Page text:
Part six of our "Tech is Doing What?!" series
If there’s one thing that’s consistent in policing, it’s that nothing ever really changes yet there is always something new.
Doesn’t make sense? Let me explain...
In 1829, London’s first police force was established by Sir Robert Peel. This act was met with great opposition as many Londoners feared police forces, having only experienced the French Gendarmerie, known for being secretive and militarized. To ease those fears, Sir Robert wanted to let the people know that the London police force would be different. They were going to do policing right, so he outlined nine principles for an ethical police force.
Principle 1: “The basic mission for which the police exist is to prevent crime and disorder.”
Principle 2: “The ability of the police to perform their duties is dependent upon public approval of police actions.”
Principle 3: “Police must secure the willing cooperation of the public in voluntary observance of the law to be able to secure and maintain the respect of the public.”
Principle 4: “The degree of cooperation of the public that can be secured diminishes proportionately to the necessity of the use of physical force.”
Principle 5: “Police seek and preserve public favor not by catering to the public opinion but by constantly demonstrating absolute impartial service to the law.”
Principle 6: “Police use physical force to the extent necessary to secure observance of the law or to restore order only when the exercise of persuasion, advice, and warning is found to be insufficient.”
Principle 7: “Police, at all times, should maintain a relationship with the public that gives reality to the historic tradition that the police are the public and the public are the police; the police being only members of the public who are paid to give full-time attention to duties which are incumbent on every citizen in the interests of community welfare and existence.”
Principle 8: “Police should always direct their action strictly towards their functions and never appear to usurp the powers of the judiciary.”
Principle 9: “The test of police efficiency is the absence of crime and disorder, not the visible evidence of police action in dealing with it.”
Nearly 200 years later, these principles are still referenced by public safety figures such as Commissioner Bratton of the NYPD. And reading through them, it’s clear why: the fundamentals of law enforcement haven’t changed.
And really, crime hasn’t either. People still fight, plunder and kill. In the 1800s, thievery was done through pick pocketing, a crime where money was literally being taken from victims’ pockets. Nowadays, thieves figuratively take money out of our pockets using techniques such as phishing or identify hacking. Crimes don’t change - their methodologies do.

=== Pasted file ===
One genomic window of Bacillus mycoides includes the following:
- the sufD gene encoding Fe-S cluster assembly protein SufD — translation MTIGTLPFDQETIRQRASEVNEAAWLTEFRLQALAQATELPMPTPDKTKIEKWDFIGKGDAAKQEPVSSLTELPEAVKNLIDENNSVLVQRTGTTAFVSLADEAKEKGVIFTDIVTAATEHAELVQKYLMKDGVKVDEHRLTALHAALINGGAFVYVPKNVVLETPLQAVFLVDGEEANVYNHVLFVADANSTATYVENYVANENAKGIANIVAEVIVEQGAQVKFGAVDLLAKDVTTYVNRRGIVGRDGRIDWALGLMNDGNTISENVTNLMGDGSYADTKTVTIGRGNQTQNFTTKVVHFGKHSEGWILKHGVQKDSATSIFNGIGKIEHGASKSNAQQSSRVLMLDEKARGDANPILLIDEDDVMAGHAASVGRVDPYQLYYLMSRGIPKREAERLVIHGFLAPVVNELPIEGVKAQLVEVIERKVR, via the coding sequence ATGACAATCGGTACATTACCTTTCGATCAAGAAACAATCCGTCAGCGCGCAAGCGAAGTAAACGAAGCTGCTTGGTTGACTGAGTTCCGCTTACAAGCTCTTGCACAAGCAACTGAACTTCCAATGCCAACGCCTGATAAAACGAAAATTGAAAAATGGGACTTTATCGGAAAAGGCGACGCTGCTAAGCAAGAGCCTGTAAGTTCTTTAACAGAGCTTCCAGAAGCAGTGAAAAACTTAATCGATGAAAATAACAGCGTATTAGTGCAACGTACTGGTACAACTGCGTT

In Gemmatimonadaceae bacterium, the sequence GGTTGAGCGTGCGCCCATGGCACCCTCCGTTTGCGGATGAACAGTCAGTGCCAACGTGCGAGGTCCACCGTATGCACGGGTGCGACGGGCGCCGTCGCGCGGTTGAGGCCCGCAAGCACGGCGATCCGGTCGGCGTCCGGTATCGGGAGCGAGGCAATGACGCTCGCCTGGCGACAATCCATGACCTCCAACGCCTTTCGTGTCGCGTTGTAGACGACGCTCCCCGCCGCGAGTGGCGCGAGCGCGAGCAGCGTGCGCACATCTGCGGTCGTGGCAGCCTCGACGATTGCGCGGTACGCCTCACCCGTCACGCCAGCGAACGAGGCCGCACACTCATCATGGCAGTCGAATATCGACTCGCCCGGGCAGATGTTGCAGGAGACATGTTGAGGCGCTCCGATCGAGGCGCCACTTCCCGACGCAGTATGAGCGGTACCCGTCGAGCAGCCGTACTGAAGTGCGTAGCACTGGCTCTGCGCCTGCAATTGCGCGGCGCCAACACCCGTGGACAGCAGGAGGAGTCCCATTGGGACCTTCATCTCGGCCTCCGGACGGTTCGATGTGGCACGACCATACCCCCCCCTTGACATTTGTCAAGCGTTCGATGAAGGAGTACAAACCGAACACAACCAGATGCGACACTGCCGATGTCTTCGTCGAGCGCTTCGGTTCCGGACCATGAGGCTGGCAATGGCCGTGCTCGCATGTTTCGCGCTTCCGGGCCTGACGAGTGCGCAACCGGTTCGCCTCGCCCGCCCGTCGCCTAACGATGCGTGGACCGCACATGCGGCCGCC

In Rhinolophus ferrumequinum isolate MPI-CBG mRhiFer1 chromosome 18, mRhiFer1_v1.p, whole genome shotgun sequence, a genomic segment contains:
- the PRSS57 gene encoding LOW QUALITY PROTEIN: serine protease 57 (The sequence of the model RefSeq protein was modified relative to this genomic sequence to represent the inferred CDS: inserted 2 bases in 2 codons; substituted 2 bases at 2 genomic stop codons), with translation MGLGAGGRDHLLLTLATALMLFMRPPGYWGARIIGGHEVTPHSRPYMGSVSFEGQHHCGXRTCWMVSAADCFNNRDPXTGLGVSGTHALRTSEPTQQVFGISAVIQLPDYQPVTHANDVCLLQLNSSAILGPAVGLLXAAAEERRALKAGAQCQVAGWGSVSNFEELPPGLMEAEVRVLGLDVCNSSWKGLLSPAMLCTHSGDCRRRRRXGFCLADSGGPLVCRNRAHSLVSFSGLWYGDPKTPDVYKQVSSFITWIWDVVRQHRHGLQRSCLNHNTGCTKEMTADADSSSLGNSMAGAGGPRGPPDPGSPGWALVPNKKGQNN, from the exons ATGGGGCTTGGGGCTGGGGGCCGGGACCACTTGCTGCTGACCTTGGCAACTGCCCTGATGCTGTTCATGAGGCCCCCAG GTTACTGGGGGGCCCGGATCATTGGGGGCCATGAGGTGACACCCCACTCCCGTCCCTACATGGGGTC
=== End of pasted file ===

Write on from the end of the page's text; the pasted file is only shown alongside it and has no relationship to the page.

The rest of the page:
Like with classic policing and crime, community-based methods are the same at their core, yet details are different. Community policing is still all about building trust through positive interactions. But for many agencies, the nature of those interactions has shifted, putting more focus on digital touch points. Policing has not changed, but the vehicles of delivery are due for an upgrade. Throughout this series, we’ve looked at various ways that new technology is enabling smarter, faster responses. After speaking to numerous officers, the ideas of intelligence-led policing (ILP) and data-driven approaches to crime and traffic safety (DDACTS) resonates. But what about community-oriented policing? How can a philosophy based in personal relationships be positively affected by technology?
Take, for instance, the many agencies such as Ottawa, ON, Fort Worth, TX, and San Jose, CA, who have implemented crime mapping software to simplify their citizens’ access to crime data, reduce requests for information, and increase public confidence. The same positive community interactions that were previously conducted in person or over the phone have been automated and digitized. Sites like CrimeReports.com and RaidsOnline.com receive thousands of visits each week from curious residents looking for more information about crime in their community.
Other cities like Seattle and Baltimore have taken this a step further with open data portals that go beyond just public safety information, providing transparency into government data sets. Similarly, these open data portals serve to enhance community-oriented policing by fostering a government that is transparent, participatory, and collaborative. “The vision is to transform how citizens and government interface. We’ve made it easier for citizens to get what they need.” stated Kristin Russell, CIO and Secretary of Technology, State of Colorado. As citizens benefit from the increased transparency and faster information requests, they become more engaged, and the public’s trust in city and public safety officials increases.